Jonah Harris will be the Rosh Aidah for Sollelim this summer. Jonah is from Highland Park Illinois. This is his 18th summer in camp; spending 5 summers in Rishonim, 7 as a camper, and this will be his 6th summer on staff. Jonah graduated from Tufts University in 2015 and since then has been working as a structural engineer in Chicago. This fall he will begin a master’s degree program in structural engineering.
Reflections on Parashat Vayakhel/Pekudei
by Jonah Harris
“וַיֵּצְאוּ כָּל-עֲדַת בְּנֵי-יִשְׂרָאֵל, מִלִּפְנֵי מֹשֶׁה.”
Vayeitz’u kol-adat b’nei-yisrael milifnei moshe.
“So the whole community of [campers] left [their parents’] presence” –Exodus 35:20 (paraphrased by Jonah Harris).
Before the Israelites built the Mishkan, the sanctuary in which God’s presence will dwell, Moses brought the people together and told them that each person should contribute however they can, using their own skills and materials, to the construction of the Mishkan. When it came time to build the Mishkan, the community then went on their own, without their leader Moses, to build a holy space.
Thinking about parashat Vayakhel/ Pekudei, I could mention the importance of physical creations to sanctify a location and describe the beautiful works of art created by campers and staff that decorate our physical space at camp. I could discuss how valuable it is for a child to exist in a community where he or she can contribute both to the external and internal community spaces. Rather than expound on these points, I want to focus on what the Israelites did right before they created the Mishkan, when they left their leader, Moses, the man who brought them to that glorious day in the desert and gave them the values that they would follow for millennia.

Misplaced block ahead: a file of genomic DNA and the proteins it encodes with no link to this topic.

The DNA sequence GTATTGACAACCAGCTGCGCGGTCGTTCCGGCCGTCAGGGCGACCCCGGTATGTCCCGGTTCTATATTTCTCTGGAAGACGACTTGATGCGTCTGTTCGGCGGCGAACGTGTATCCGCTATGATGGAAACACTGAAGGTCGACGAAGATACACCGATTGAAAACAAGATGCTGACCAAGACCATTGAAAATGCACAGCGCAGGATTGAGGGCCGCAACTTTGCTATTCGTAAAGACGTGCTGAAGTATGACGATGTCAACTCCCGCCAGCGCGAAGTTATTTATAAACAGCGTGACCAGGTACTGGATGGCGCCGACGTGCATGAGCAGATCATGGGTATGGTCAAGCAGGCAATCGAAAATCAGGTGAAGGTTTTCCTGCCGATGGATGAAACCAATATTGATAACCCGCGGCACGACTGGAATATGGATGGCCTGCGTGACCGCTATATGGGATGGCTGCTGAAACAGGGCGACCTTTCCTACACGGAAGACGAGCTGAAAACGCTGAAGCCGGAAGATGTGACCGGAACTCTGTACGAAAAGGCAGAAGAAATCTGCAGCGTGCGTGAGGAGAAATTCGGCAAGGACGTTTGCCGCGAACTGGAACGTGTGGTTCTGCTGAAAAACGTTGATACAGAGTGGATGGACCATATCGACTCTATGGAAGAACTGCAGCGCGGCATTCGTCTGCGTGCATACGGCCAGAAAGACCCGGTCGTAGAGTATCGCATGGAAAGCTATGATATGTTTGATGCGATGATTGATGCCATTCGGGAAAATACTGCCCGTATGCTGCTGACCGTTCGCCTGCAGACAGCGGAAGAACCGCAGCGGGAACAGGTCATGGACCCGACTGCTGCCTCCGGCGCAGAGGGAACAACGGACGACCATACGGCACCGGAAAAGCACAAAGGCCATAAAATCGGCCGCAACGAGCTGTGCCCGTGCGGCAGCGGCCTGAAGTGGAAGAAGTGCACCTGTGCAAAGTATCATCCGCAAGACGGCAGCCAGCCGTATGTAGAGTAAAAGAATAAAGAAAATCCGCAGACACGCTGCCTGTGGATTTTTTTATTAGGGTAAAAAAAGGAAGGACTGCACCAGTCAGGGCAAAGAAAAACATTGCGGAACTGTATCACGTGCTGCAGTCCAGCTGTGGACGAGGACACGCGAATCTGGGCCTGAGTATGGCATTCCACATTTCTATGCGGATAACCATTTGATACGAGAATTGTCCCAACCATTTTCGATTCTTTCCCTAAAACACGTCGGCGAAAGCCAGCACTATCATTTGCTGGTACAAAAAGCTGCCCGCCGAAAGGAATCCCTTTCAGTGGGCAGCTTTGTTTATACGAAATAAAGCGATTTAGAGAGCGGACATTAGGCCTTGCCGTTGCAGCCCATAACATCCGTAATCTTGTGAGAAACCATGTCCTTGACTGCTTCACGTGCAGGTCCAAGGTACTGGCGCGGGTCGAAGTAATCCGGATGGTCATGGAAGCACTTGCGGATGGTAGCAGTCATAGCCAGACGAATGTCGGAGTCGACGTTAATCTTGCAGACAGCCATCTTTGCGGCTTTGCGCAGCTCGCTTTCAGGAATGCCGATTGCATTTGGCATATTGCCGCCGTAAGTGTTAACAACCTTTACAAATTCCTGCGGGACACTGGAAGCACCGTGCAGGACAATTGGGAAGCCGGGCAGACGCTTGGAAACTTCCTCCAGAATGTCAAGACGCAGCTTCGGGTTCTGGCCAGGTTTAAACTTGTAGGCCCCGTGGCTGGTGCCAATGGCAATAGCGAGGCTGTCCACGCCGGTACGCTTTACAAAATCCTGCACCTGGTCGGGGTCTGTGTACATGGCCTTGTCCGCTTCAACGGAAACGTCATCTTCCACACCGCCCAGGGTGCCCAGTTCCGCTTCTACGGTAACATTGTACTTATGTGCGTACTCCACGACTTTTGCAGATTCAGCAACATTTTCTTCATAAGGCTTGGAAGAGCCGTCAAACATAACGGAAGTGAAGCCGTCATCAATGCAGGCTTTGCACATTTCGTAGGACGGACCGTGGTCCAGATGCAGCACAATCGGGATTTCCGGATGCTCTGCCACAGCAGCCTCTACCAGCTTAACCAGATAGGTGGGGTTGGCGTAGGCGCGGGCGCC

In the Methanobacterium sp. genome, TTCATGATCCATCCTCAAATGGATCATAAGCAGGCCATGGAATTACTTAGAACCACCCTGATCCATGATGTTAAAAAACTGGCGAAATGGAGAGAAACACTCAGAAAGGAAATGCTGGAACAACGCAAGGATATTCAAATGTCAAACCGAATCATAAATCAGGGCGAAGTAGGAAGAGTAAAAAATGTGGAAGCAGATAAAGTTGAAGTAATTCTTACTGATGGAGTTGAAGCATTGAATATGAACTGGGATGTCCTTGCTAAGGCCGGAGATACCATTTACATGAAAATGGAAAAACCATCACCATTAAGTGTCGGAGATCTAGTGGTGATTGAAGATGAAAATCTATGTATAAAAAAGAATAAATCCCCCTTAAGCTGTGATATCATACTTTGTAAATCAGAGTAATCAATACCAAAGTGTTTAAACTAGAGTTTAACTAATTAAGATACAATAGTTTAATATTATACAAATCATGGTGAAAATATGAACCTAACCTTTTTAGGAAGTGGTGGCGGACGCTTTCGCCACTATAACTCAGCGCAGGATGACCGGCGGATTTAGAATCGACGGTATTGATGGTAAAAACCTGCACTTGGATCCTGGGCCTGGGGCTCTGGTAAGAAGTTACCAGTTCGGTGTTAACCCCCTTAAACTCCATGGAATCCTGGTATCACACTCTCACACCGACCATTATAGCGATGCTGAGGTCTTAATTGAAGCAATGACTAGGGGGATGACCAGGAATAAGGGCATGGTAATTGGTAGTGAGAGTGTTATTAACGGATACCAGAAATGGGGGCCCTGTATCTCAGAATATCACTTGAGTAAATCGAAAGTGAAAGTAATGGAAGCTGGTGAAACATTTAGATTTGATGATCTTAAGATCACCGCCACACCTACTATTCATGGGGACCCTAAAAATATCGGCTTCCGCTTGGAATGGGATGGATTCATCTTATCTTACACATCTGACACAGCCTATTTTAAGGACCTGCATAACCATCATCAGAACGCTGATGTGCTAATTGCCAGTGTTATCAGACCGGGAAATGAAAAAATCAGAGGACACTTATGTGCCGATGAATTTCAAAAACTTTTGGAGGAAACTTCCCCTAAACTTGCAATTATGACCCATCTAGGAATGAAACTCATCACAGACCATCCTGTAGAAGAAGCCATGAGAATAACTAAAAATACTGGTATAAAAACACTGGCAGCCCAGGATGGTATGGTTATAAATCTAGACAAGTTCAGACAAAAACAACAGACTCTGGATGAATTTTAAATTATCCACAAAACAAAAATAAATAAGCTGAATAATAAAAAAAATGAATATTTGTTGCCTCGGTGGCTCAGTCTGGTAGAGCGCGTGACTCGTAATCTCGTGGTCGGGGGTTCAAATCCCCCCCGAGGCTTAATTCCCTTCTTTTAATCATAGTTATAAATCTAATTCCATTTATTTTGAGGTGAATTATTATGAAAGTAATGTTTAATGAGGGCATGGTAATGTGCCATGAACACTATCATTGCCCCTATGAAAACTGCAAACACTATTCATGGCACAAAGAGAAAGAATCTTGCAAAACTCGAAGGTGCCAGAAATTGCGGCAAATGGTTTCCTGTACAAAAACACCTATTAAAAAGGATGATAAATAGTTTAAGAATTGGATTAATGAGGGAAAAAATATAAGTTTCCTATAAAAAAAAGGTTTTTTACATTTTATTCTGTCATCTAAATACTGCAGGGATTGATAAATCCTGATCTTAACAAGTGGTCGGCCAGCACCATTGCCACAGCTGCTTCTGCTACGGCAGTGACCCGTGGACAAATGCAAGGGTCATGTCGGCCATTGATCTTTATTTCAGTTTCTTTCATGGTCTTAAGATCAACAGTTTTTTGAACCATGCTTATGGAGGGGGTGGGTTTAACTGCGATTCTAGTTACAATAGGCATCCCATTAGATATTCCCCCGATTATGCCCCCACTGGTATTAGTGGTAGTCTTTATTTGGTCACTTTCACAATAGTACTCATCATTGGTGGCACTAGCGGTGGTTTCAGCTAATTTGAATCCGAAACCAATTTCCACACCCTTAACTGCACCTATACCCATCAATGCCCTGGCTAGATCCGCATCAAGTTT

Before campers arrive at camp, they leave their homes and their families. This is part of the magic of summer camp – we have to leave the familiar to truly thrive. The metaphor of a plant pervades our language around this: we uproot ourselves in one setting in order to grow in an unfamiliar one.
Just as the Israelites came together to build the Mishkan, each camper brings what she can to Ramah, each according to her abilities, knowledge, and skills. Camp has myriad outlets for each child to find a way to shine – in the arts, in sports, in swimming, reading Torah, and by being a “mensch.”
Without Moses, the Israelites needed leadership, and our parashah gives us Bezalel, who emerges as a skilled craftsman of many trades. The Israelites rely on him to lead the building process of the Mishkan, and he uses his divinely-inspired talents to enhance the Mishkan’s construction and design. At camp, our counselors channel Bezalel’s role to make their own magic, utilizing the different skills and passions they possess to develop relationships with campers. Like Bezalel did, the construction and design of our camp community relies on our staff. With the counselors’ help, the campers create an organic community that will last them a lifetime.
As a Rosh Aidah for the first time, I step into a new role this summer, inspiring and coordinating staff members in addition to campers. As I move up one step on the organizational hierarchy, I hope I can continue to channel the role of Bezalel on a different level: to help them come together to turn their respective relationships with individual campers and their cabin into one cohesive aidah – a taste of the mishkan in the Northwoods.